The NH Presents "Rebecca" by Daphne du Maurier
I apologize for the unscheduled hiatus, but an uncommon cold and heavy workload conspired against posting anything last week.
However, we are back and back with a bang!
Tricia and I proudly present the inaugural book blog discussion. As promised two weeks earlier, this post will be about Daphne du Maurier’s “Rebecca.”
We are trying to turn this blog into a proper book club. Of course, that depends on participation from the viewing audience.
Consider yourself warned. If you haven’t finished “Rebecca,” do not continue unless you want to read a major spoiler. I mean it.
So, without further ado, I give you “Rebecca.”
We can debate “great” works of literature all day long.
I’ll admit, I don’t understand the fascination with some of them. Whatever happened to enjoyment? Isn’t literature supposed to be entertaining? Back in the day (waaaaay before my time) reading was the only game in town. No movies. No TV. No www.anything.com. People did this for fun.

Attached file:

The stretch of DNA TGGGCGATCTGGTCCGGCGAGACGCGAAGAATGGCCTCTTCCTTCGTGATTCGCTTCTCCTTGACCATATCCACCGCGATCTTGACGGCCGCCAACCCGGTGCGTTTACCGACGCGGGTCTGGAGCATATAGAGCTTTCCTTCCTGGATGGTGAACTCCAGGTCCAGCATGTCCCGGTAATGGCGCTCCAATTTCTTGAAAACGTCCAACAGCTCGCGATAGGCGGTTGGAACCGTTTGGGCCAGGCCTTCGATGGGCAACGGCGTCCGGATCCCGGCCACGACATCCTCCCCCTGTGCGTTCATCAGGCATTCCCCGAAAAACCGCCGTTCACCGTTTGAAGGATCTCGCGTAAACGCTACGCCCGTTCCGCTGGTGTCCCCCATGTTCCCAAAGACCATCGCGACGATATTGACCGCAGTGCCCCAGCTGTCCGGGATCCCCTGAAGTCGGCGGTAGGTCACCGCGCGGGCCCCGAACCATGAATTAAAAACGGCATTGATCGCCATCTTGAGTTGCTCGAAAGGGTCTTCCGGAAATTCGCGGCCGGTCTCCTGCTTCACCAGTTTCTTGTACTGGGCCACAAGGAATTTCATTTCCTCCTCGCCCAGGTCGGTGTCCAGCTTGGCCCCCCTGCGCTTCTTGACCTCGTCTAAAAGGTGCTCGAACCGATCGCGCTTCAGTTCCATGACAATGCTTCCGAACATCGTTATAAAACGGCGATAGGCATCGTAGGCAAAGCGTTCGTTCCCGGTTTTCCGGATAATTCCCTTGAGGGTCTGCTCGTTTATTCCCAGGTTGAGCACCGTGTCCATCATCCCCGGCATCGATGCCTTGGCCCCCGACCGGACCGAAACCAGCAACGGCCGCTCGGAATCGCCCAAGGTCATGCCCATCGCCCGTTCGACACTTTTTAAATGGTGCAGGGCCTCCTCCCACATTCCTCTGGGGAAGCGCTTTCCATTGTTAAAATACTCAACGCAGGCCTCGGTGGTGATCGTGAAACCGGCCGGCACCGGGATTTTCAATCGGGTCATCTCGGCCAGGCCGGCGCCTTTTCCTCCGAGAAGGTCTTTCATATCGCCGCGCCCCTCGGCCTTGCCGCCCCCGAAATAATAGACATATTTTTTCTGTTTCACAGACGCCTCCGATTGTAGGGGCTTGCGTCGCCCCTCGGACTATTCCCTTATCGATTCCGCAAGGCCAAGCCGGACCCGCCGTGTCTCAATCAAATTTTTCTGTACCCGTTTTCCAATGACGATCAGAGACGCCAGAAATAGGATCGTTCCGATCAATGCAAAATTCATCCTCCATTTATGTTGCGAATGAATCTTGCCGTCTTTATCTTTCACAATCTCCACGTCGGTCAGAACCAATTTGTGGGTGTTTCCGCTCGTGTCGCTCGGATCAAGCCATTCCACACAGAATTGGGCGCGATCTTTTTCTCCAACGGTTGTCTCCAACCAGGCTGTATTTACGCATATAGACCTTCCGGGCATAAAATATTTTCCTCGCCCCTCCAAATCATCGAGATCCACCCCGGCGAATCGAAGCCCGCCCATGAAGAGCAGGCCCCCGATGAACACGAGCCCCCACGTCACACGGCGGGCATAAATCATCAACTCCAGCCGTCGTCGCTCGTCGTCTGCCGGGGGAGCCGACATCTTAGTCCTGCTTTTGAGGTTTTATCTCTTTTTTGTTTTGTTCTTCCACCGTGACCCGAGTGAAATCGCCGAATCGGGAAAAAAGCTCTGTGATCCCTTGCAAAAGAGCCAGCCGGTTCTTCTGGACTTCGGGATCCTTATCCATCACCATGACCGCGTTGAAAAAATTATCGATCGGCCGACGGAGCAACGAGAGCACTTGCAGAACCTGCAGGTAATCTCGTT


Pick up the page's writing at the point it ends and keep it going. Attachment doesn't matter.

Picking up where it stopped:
And so what makes “Rebecca” a great work of literature for me is that I find it entertaining. I was in grade school the first time I read it, and after re-reading for the who-knows-how-many-times time this weekend, I still enjoyed it.
I’ll just focus on a few of the reasons why.
It’s that first sentence. It draws me in every time. From the get-go, I am at Manderley. Daphne du Maurier sets that scene so well that sentence by sentence as you wind up the drive, she pulls you in even more. How did it get that way? What tragedy befell its inhabitants? I can’t turn the pages fast enough.
It’s the main character. du Maurier cleverly does not name her main character. How much easier that makes it to identify with her. Her feelings of inadequacy, first as the paid companion to Mrs. Van Hopper, then as the second wife to wealthy, attractive, widowed Maxim de Winter, are my own. Her plainness, her desire to please, her averageness is so much more universal when not burdened by her name.